For medical care, students can schedule an appointment, or, if the concern is urgent, come in without an appointment to be assessed by a nurse. If necessary, the nurse will arrange for a scheduled appointment with a nurse practitioner or physician. Students with urgent health care concerns after hours can call the Community Careline Consult Service. The consulting nurses will offer medical advice and refer students to appropriate medical care as needed. The telephone number for Community Careline is available on the HCC website and is available by calling the main Reed switchboard. Students needing emergency assistance should call 911 and/or the community safety office, where staff will help students connect with the proper resources.
The HCC offers brief or short-term counseling for students. Students may seek counseling for many reasons, including the stress of personal problems, academic pressures, adjustment to college life, mild to moderate psychiatric disorders, and problems related to drugs and alcohol. In addition to individual counseling, groups are available as specific interest and needs dictate. Counseling staff members are also available for consultation, training, and workshops in areas of student interest and needs.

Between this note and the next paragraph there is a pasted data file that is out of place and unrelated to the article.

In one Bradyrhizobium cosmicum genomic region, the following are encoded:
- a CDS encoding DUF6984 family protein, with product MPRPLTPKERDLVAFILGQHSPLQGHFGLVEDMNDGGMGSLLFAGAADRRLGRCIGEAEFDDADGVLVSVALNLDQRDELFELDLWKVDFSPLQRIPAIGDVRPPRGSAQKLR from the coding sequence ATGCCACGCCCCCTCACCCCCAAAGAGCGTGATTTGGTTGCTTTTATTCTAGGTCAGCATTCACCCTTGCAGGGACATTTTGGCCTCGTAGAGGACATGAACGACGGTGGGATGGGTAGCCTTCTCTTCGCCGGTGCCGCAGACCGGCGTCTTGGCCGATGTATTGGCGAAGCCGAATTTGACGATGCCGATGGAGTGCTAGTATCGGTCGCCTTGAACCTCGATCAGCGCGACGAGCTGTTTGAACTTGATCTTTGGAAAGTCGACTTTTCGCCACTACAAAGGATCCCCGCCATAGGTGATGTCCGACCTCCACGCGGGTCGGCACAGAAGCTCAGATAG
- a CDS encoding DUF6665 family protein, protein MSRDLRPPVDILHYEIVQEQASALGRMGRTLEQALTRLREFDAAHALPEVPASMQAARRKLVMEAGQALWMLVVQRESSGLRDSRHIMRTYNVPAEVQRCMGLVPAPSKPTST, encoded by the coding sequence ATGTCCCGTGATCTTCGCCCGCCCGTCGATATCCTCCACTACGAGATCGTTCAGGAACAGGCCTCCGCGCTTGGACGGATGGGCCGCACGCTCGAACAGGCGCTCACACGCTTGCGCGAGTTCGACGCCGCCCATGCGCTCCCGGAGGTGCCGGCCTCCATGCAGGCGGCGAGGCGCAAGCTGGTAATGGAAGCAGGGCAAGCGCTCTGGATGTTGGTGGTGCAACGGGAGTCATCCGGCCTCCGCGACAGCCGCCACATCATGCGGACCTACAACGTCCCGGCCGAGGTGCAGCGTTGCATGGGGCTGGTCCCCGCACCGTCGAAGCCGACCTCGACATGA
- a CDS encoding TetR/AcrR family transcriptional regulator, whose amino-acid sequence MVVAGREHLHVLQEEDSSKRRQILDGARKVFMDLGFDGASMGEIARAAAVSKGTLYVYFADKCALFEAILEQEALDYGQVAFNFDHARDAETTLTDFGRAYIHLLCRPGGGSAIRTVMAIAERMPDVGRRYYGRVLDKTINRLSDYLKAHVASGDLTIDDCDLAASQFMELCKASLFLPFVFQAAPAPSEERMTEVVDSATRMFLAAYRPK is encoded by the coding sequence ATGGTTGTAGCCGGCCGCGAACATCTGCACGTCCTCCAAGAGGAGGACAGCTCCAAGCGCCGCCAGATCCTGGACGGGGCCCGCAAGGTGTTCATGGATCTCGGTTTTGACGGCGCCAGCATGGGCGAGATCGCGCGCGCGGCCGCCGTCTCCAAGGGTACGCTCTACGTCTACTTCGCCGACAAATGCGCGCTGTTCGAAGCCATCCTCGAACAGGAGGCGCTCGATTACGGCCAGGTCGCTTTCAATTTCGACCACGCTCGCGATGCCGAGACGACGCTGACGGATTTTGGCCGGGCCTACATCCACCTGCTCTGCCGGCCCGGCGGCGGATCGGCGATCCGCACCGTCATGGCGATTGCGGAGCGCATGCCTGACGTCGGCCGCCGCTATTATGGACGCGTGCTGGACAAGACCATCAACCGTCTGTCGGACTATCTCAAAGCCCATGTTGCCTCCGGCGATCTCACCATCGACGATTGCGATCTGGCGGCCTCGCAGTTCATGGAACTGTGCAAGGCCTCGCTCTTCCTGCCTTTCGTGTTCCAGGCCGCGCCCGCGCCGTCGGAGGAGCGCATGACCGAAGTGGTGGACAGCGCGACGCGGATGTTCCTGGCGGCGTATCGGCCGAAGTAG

Students who wish to be seen for individual counseling may schedule an appointment; every effort will be made for students to be seen within a week. Daily walk-in hours are available during the week for urgent concerns. There is a counselor on call after hours and on the weekend for emergency situations. Reed contracts with ProtoCall, an after-hours mental health telephone triage service, to provide urgent mental health consultation and advice whenever the health center is closed. ProtoCall’s telephone number is available on the HCC website.
All health and counseling records remain separate from student academic records and are treated as confidential, as required by state and federal laws and clinical licensure. Information is released only with the student’s permission, or under other rare circumstances, such as a medical and/or psychiatric emergency that seriously threatens the safety and well-being of the student or of a member of the Reed College and/or off-campus community.
Please visit www.reed.edu/health_center/ for more information.
International Student Services
An exceptionally diverse group of students benefits from a range of programs and support offered by international student services (ISS). ISS programming—including international orientation, the host family program, and the InterConnect mentor program—offers support not only to foreign citizens, but also to U.S. citizens who have spent a portion of their lives abroad. ISS provides assistance and guidance on immigration regulations for students on F-1 or J-1 visas. Additionally, ISS collaborates with other campus offices—including academic support, the dean of students, the Center for Life Beyond Reed, and residence life—to provide resources and programs that help international students acclimate to life in the U.S. and thrive at Reed.
Please visit www.reed.edu/iss for more information.
Office for Inclusive Community